For Chicagoans, it’s a well-known fact: music festivals flood your calendar each June. The city’s typically brutal winter finally gives way, allowing 80 degree weather, free-flowing beer tents, and the towering speaker stacks of world-renowned fests like Lollapalooza and Pitchfork to take over. Now in its sixth year, North Coast Music Festival has established itself as a name to be held alongside its elder siblings.
North Coast bills itself as “Summer’s Last Stand,” and it lives up to this promise by perfecting the special brew that Chicago’s festival landscape is missing. Where New York has Electric Zoo, California has HARD, and Miami has Ultra, until North Coast, Chicago hasn’t had a similar multi-genre city festival to call its own. The EDM mania of Spring Awakening, Lollapalooza’s ever-expanding dance music presence, and the relative proximity of Movement Detroit are all well and good, but none strikes the diverse and distinctly Windy City chord quite like NCMF.
For the past five summers, North Coast has carved out a niche for itself at the intersection of hip-hop, jam and electronic music—a triple threat for the youthful crowd it has a reputation for attracting—highlighting it all across stages named for greater Chicagoland’s area codes. The baby faces haven’t diminished any, but they didn’t dominate the crowds either. This was thanks to concerted efforts on the part of festival organizers React Presents to lend a more mature air to this year’s proceedings, in spite of ditching any minimum requirement for attendees (a move was met with complaints from older fans and over cautious parents alike).
Festival talent buyer Michael Berg talked about the fest’s core audience in the weeks prior to the event. “This is our sixth year; kids that were 17 or 18 when this first started are now in their mid-20s,” he acknowledged. “The festival is growing up.”
This shift was subtle but evident in this weekend’s lineup, a diverse run that strategically surfed from the sprawling tie-dye rock of Widespread Panic and their dancier cousins the Disco Biscuits to the true school hip-hop and soul of Atmosphere, The Roots, and D’Angelo to rave-ready sets from Knife Party, Porter Robinson, and NCMF’s heritage favorites, the Chemical Brothers.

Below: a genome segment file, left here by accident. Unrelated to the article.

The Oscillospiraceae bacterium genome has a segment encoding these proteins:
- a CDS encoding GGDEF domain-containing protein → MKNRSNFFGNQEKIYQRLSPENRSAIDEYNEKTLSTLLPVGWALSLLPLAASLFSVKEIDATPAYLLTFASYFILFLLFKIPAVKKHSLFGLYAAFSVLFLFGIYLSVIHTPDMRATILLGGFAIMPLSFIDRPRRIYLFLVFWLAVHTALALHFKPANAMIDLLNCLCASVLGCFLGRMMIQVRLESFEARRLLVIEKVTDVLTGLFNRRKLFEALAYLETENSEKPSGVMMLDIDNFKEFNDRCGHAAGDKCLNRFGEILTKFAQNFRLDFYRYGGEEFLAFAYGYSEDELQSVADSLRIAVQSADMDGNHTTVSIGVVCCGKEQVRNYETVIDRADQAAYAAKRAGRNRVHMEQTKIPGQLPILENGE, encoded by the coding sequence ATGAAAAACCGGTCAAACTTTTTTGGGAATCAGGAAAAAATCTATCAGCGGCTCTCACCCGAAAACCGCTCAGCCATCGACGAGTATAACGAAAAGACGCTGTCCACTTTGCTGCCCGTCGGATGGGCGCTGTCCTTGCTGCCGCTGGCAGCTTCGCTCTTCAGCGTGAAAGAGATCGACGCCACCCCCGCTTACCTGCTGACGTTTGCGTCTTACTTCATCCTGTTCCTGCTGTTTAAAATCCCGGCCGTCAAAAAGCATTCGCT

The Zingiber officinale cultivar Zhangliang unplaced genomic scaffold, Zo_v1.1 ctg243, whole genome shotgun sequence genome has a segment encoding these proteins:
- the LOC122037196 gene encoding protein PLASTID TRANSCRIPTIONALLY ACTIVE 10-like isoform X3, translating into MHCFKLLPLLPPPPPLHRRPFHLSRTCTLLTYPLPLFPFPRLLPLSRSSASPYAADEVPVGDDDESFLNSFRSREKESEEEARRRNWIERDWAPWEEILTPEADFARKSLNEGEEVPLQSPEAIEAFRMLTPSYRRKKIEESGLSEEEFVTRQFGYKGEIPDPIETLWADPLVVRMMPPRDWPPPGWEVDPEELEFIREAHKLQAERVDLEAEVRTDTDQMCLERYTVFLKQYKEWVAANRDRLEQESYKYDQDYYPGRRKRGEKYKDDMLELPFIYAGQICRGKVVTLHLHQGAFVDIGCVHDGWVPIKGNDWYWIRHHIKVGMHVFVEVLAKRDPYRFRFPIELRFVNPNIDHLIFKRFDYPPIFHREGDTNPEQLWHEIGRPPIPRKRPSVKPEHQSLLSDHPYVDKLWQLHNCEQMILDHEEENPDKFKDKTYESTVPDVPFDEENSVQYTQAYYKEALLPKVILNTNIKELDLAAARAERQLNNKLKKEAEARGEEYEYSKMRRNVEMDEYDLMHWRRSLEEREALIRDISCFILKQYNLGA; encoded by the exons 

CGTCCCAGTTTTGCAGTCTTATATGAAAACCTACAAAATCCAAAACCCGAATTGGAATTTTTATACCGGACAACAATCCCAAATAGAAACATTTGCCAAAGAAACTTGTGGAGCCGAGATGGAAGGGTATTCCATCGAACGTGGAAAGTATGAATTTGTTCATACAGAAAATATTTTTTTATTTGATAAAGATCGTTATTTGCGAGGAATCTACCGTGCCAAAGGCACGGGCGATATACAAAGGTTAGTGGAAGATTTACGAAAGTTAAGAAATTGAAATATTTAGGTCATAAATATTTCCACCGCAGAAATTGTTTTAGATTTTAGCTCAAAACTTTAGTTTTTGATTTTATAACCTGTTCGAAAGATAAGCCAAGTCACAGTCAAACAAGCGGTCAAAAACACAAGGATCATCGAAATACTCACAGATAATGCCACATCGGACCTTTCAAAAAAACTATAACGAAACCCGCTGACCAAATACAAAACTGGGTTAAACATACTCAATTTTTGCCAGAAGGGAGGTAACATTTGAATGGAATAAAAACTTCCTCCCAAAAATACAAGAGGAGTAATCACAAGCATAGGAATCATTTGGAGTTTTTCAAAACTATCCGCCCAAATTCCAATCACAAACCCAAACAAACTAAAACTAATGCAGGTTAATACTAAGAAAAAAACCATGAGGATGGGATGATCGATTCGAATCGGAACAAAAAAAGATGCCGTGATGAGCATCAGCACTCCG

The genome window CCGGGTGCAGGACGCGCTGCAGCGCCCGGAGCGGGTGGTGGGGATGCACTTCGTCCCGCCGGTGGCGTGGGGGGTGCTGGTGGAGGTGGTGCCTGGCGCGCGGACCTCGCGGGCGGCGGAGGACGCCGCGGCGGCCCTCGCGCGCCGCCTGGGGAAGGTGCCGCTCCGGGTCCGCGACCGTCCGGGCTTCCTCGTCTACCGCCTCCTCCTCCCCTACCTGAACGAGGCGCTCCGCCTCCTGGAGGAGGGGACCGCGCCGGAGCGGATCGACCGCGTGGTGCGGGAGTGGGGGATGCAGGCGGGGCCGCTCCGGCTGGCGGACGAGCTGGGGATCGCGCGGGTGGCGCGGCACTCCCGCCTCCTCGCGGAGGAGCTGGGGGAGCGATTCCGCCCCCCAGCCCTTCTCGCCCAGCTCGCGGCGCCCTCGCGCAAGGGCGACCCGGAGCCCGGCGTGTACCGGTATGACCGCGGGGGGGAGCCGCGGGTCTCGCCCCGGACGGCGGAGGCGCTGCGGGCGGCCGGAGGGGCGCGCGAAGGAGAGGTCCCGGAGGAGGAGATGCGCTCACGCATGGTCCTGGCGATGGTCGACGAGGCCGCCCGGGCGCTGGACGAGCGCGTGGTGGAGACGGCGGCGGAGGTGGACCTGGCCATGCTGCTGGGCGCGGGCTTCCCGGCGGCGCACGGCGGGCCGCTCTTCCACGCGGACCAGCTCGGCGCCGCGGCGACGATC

Throughout the weekend, you could spot fresh-faced teens decked out in Adventure Time backpacks, braces, and bedazzled faces losing their heads to the pop-laced bass mayhem of LA’s Jauz or hybrid turntablist crew the Glitch Mob. There were also maturing Burner-type couples swaying to breezy beats from Tycho or Twin Shadow and bros clad in vintage b-ball jerseys downing Heineken and pumping fists alongside Wale or EDM poster boy Steve Aoki.
NCMF thrives on this eclecticism. Sure, not everyone is down with everything, but at any given time there is something for everyone. For every hour of feel-good techno, like Berlin’s Booka Shade delivered at the 312 Stage on Saturday, there was an hour of equally feel-good funk from NOLA’s Galactic, who were joined by Macy Gray at the 773 Stage. Gray successfully walked the line between delighting with her raspy soul and her reputation for often visibly being a bit “tipsy,” at one point delving into an extended monologue about gathering the band together for the show in Chicago because she heard the girls have the best vaginas in the country. Who knew?
As the sun began to set a short while later, Chromeo ignited the biggest crowd of the day so far with its tongue-in-cheek 80s synth-disco-pop pastiche. Frontman Dave 1 ruled the stage, kicking out one Instagram-worthy pose after another with his fittingly chrome-plated Gibson always at his side. If you weren’t ready to let go of that high—and the totem-toting candy ravers that flock to North Coast were not—Porter Robinson was cued up under the canopy of the dance-centric 630 Stage with a shimmering live set drenched in the epic build-ups and dense melodies that have become his signature (if a bit heavy on the build ups).
For those ready to shift gears, the main field on Saturday opened up to an impressively diverse set from the Roots. Their years with Jimmy Fallon were evident in a versatile set that sent them from staples like “Break You Off” and “The Seed 2.0″ to extended jams that saw Questlove touching on Chicago footwork rhythms and even leading the band in a rendition of GnR’s “Sweet Child O’ Mine.”
The Philly outfit was (almost) immediately followed by the Chicago debut of D’Angelo and the Vanguard, the neo-soul legend’s first outing in the city with his new band. After a short delay, the man of the night and his band took the stage and despite a crowd that was equal parts mildly curious and die-hard fanatics, mesmerized with a 60 minute set of funk, stepper’s music, “Brown Sugar,” and lilting Latin rhythms paired with costume changes, dance routines and songs that stretched on for ten minutes at a time.
This run exemplifies North Coast’s charm this weekend and in general. While it’s a dance music festival, fans have real choices to make about who to see when, and with strikingly different experiences at each turn. The Chemical Brothers or the Disco Biscuits. Widespread or Slow Magic. None of the above? Then there’s an air-conditioned dome thrumming with the continuous four-four of innumerable highlights from Chicago’s rich house-music history.
It’s cultivated a diverse appeal, one that almost shouldn’t work. Raving teens, hippies, and Chicago’s hip-hop cognoscenti are rarely—if ever—found shoulder-to-shoulder, but NCMF pulls this off without suave civility. If the collective glow on the faces pouring out of Union Park this year was any indication, it will for years to come.